Food for Your Blood?
Eating by blood type.
July 24, 2000 -- When Michelle Murdock and her husband sit down for dinner
together, they never eat the same meal. While she doesn't eat meat, her husband
eats it often. She loves peanut butter; he avoids it. She shies away from dairy
products, while he consumes all the milk and cheese he wants. Why do their
menus vary so widely? It's not because they have different tastes -- rather,
they have different blood types. (Hers is type A; his is type B.)
The Murdocks follow the "Eat Right for Your Type" diet, which
encourages people to consume certain foods and shun others based on their
status of A, B, AB, or O. Michelle, 29, has been on the diet for almost two
years and is still enthused. "I lost about 35 pounds the first year I was
on it," she says. ''I have since maintained a healthy weight." She says
she has the energy of a teenager.
Who'd think a diet would be based on blood type? The theory is the
brainchild of Peter J. D'Adamo, ND, a naturopathic physician in Stamford,
Conn., who touted the program in his 1996 book, Eat Right for Your Type,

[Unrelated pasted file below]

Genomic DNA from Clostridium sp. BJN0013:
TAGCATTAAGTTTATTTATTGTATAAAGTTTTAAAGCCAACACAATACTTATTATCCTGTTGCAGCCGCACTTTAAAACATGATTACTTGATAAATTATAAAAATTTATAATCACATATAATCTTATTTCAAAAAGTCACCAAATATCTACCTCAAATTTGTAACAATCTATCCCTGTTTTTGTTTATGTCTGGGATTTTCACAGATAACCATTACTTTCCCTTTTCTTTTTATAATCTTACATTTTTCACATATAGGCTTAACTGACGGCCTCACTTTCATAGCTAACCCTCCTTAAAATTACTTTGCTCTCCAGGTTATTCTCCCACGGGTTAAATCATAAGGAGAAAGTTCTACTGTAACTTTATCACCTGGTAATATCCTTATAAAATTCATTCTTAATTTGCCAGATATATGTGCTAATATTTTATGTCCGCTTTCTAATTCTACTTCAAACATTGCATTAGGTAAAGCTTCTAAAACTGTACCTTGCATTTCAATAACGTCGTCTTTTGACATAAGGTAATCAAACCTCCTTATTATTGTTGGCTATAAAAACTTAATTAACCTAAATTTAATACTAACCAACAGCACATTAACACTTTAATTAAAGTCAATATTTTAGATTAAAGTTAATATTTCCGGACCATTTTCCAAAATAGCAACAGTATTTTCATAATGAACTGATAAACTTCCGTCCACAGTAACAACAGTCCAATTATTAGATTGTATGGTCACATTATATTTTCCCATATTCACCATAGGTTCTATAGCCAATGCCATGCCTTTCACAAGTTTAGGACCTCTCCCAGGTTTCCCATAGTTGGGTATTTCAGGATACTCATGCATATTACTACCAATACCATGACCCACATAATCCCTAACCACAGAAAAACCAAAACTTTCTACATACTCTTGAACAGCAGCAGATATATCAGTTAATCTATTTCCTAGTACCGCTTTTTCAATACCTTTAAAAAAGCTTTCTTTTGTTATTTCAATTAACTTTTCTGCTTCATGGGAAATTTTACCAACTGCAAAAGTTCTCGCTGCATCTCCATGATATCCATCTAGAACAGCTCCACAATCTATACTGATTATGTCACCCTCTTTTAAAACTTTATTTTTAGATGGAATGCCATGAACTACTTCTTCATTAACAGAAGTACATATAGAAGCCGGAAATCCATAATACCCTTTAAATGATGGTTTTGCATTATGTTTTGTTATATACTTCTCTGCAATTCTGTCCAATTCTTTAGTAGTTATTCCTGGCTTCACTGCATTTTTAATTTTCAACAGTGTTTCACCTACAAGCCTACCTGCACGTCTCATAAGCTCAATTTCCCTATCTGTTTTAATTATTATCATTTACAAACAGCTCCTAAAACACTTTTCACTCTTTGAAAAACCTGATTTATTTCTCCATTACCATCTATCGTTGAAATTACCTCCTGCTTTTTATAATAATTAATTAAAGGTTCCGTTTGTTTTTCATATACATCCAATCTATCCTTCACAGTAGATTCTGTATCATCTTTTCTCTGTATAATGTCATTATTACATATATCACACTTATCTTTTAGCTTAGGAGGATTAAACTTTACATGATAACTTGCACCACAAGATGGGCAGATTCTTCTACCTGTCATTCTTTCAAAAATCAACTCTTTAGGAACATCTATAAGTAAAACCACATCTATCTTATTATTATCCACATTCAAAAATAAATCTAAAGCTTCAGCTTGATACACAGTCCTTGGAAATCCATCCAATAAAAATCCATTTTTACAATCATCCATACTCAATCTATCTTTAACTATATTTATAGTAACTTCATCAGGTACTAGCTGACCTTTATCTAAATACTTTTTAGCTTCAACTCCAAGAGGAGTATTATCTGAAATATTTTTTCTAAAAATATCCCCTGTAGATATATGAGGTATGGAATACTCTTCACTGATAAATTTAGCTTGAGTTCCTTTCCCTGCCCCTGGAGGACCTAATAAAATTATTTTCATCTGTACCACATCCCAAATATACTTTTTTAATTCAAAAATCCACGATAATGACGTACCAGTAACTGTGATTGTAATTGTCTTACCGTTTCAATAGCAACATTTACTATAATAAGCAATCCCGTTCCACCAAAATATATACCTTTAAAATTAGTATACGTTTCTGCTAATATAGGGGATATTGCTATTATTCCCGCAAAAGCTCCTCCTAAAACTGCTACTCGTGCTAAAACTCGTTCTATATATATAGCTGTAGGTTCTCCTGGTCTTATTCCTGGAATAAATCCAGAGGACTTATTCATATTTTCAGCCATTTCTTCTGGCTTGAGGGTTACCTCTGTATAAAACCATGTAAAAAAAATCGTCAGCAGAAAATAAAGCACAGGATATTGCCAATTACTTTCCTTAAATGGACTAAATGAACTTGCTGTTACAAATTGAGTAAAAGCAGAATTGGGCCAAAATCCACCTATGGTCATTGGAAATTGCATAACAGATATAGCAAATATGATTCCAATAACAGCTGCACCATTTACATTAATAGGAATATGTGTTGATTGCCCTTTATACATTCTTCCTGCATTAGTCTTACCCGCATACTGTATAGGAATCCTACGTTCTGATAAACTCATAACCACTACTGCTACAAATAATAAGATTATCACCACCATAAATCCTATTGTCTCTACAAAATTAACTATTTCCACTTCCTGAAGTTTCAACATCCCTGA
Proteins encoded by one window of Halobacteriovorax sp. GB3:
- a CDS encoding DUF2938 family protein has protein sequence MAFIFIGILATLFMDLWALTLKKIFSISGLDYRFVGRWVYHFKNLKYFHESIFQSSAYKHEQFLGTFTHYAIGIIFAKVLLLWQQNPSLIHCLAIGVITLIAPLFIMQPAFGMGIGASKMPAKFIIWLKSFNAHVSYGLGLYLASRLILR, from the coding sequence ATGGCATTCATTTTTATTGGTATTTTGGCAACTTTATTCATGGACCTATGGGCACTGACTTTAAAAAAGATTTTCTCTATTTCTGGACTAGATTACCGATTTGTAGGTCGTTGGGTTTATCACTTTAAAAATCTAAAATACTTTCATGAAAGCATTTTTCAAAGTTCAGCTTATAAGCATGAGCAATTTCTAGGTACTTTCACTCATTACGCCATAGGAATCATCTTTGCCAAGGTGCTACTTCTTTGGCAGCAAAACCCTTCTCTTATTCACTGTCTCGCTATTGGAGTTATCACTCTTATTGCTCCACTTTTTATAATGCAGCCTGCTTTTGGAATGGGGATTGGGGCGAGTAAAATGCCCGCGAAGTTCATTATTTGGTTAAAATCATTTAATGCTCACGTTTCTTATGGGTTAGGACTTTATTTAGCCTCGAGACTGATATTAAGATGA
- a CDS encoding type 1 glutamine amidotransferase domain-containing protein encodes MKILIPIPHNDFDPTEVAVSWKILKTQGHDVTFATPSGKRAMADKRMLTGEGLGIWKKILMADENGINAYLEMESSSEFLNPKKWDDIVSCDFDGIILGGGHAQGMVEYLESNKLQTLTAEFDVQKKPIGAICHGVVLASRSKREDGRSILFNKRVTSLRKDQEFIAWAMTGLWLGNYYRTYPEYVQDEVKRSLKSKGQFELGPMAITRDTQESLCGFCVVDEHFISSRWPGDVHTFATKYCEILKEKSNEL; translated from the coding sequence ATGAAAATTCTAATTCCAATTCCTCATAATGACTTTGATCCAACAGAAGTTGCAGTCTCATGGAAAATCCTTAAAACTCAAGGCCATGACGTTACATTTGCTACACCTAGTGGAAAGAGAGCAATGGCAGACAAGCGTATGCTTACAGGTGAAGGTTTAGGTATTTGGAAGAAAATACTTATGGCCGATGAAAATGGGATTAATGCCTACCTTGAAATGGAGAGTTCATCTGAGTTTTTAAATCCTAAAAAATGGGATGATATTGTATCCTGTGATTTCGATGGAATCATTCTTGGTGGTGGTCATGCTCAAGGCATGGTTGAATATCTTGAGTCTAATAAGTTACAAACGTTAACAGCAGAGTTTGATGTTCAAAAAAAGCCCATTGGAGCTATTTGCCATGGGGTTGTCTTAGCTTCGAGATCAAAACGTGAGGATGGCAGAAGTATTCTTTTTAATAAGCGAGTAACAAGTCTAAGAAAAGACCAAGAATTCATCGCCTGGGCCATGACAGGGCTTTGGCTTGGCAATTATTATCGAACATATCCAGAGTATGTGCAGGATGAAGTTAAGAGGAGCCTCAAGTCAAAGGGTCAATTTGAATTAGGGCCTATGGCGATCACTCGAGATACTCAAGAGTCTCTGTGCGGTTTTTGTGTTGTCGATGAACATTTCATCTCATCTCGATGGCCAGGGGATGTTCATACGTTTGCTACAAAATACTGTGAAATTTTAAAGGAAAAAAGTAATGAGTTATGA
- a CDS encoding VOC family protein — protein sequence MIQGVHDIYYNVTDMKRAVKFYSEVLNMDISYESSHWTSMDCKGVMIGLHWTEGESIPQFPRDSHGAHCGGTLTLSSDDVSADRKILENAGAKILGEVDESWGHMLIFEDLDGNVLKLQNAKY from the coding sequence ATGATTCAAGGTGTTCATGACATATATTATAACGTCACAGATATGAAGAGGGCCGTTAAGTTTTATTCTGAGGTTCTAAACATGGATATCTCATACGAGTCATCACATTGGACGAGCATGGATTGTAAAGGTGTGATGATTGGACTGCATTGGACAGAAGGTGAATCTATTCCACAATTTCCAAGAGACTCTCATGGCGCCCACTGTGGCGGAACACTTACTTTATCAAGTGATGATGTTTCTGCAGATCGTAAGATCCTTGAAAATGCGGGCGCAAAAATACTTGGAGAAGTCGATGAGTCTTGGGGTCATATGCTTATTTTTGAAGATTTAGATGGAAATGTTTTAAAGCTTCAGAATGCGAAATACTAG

which gave the diet its name. Eating this way can not only keep you healthy and
help you lose weight, D'Adamo says, but not eating this way can harm
you, perhaps setting you up for digestive problems or serious ailments,
including cancer. Not everyone agrees with D'Adamo -- the diet is roundly
criticized by most mainstream nutritionists and medical doctors for the lack of
published evidence showing it works.
But criticism is not enough to deter as many as two million people who
follow the diet (the figure comes from D'Adamo and is based on visitors to his
web site and his private practice). These blood-type diet fans don't mention
feeling deprived because of food restrictions, but talk instead about how good
they feel. Many, like the Murdocks, embrace the diet as a new lifestyle.
The Diet's Theory
One reason for these dieters' enthusiasm is that there's no counting of
calories or fat grams. Instead, the diet emphasizes eating certain foods, in
any quantity you'd like. For instance, Type O's are advised to eat meat but no
grains. Type A's should be vegetarians. Type B's can eat the most varied diet,
including meat and dairy products. And Type AB's should eat some meat, but lay
off cured or smoked meats.
Why are certain foods specified for each blood type? D'Adamo believes that
lectins, proteins found in foods, can wreak havoc in the body. If you eat a
food containing lectins that are not compatible with your blood type, he says,
the lectins can target an organ or system in the body. This can adversely
affect blood cells in the area and possibly cause disease, including kidney
disease and cancer. However, these negative effects can be avoided by focusing
on foods that mesh with your blood type, D'Adamo says.